Wednesday, March 21, 2007

A Wrinkle in Time by Madeline L'Engle


I read A Wrinkle in Time as a child and didn't remember anything except for the cover, which I used to love. The cover has changed since the last time I read the book, but the beautiful story has not. I must say, the only thing that I actually recalled when reading this book was the dog's name (Fortinbras) and the tesseract. But it was such a delight to read this book again.

This book is the first in a series of four. I wasn't aware that there were sequels, and now I'm very happy that there are. Meg and Charles Wallace are 2 of 4 children in their household. Both are not the most popular at school. Their parents are both brilliant scientists, but their father has been off on "business" for awhile and no one has heard from him. On a stormy night, a Mrs. Whatsit arrives at their door. Mrs. Whatsit sets into motion a time travelling, and space travelling voyage that is beyond what any of the children could ever expect. This is everything great about Sci-Fi. Wonderful and sometimes scary new worlds, new cultures, new creatures and beings...Everything a reader would love. It is up to the children in this book to find and rescue their father and ultimately rescue the world (which I hope continues in the storyline).

This is a wonderful book for readers of all ages. Though I didn't remember most of the story, I did remember that as a child I couldn't put this book down. It's magical, and L'Engle has such a passion in her writing. She has a passion for literature, for words, for other worlds, for the imagination, and for the power of children.

I read this book as the first book in the Banned Books Challenge. I'm really confused as to why this book would be banned. Most books are banned due to religion or politics, and my closest guess would be religion. There's one passage in the book where Mrs. Whatsit is talking about the many people who have come to Earth trying to fight the shadow that is enclosing Earth. The first she mentions is Jesus and then puts him in the company of DaVinci, Michaelangelo, Shakespeare, Bach, Gandhi, Buddha, Beethoven, etc. I certainly don't think that this merits the book to be banned, but I can see how some extremists may do so.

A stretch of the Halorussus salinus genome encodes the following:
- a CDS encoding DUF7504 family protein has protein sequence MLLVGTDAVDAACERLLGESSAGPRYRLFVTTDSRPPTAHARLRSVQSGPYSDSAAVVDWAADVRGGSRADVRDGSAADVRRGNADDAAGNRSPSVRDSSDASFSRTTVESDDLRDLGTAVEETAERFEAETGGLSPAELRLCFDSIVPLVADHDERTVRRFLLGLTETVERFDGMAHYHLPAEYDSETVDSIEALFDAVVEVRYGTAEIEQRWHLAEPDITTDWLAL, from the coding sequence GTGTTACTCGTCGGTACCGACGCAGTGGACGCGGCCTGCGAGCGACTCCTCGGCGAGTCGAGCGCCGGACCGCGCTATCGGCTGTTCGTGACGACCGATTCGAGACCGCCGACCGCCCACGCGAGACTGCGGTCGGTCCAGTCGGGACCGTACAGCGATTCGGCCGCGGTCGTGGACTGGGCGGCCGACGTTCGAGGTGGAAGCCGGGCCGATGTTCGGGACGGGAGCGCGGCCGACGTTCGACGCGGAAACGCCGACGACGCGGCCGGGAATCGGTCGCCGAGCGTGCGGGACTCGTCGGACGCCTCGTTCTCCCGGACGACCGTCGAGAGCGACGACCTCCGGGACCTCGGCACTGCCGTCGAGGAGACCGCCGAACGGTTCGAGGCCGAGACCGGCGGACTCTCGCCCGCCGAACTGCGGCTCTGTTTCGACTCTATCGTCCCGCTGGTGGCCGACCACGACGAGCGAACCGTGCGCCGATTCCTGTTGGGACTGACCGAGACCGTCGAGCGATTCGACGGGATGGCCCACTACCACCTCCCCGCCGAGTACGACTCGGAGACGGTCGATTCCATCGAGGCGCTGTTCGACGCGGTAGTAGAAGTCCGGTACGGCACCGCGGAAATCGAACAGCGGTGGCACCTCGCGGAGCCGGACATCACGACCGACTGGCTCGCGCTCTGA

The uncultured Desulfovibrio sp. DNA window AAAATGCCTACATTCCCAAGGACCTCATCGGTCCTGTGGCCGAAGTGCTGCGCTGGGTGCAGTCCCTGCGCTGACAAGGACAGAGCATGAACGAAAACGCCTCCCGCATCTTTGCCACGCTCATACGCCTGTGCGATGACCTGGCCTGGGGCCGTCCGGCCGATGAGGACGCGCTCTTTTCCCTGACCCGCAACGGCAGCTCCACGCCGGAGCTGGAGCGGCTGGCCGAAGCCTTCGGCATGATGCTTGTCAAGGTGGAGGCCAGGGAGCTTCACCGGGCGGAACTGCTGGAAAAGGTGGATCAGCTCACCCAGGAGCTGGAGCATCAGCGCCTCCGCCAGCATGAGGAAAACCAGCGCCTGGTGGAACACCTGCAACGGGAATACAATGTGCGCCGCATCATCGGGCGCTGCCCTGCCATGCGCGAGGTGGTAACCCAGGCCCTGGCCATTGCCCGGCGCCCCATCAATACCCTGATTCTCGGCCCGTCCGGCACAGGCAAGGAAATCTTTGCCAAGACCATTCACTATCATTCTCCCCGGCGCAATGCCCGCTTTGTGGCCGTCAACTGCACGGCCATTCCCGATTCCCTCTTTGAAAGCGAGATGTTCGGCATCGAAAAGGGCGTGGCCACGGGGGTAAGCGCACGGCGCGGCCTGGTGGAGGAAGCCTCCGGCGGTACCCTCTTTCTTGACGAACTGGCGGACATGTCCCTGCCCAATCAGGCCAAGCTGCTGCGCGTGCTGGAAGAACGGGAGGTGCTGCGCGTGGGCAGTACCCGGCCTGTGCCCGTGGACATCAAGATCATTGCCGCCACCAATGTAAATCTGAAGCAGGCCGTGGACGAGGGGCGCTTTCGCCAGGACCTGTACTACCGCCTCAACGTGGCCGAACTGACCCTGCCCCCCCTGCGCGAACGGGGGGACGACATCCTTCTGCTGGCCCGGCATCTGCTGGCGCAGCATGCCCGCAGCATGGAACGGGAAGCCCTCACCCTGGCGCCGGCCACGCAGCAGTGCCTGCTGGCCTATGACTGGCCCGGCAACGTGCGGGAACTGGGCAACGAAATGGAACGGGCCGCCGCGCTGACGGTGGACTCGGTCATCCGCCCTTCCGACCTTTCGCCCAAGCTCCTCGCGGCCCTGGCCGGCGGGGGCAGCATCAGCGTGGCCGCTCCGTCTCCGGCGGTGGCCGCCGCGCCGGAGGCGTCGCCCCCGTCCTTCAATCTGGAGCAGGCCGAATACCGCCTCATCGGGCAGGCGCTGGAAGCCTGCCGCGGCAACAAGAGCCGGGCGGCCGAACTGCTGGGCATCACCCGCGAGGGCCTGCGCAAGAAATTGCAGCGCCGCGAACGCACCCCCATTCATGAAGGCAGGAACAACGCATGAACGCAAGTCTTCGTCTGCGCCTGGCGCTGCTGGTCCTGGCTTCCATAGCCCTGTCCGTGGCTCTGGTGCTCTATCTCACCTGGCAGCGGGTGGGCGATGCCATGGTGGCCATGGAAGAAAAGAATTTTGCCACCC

I felt an especially close bond with this book as I saw L'Engle's obvious love for Shakespeare's The Tempest, my favorite play of his. In fact, when talking to the children, Mrs. Whatsit quotes my favorite quote where the title of this blog is taken from..."We are such stuff as dreams are made on..." And excellent quote to sum up this wonderful story.

6 comments:

Carl V. said...

I read Wrinkle for the first time this past January for a book club and really enjoyed it. I have to say that I enjoyed the first third of the book the best, but it was still a very good story. I think I was disappointed with the other two thirds was because I instantly loved the way that Charles Wallace spoke and thought and that part of his character was obviously changed/subdued during much of the book because of the circumstances he found himself in. All in all it is a small quibble.

Chris said...

You know, now that you say that, I agree with you. However, I think that in making Charles so loveable at the beginning, we got a really great sense of how Meg must feel with the temporary Charles. Great book though! I'll get to the rest of the series when these challenges are over. Or maybe I'll fit them into the fantasy challenge!

chickadee said...

I love that book! I haven't read it in forever, but I liked it a lot! And A Wind in the Door, the next book, was really good.

Anonymous said...

this book sux i hate it lol in ur face losers

Anonymous said...

wtf is this book......is this even a story.....f*** this book its so lame especially the 3 mrs. Bitches:D ur such book worms ppl.....grow up & get a life......f*** u all & in ur face:D

Anonymous said...

fuck you all and ur fucking book, whoever enjoyed this book is a fucking loser---GET A LIFE BITCHES


haha low-life losers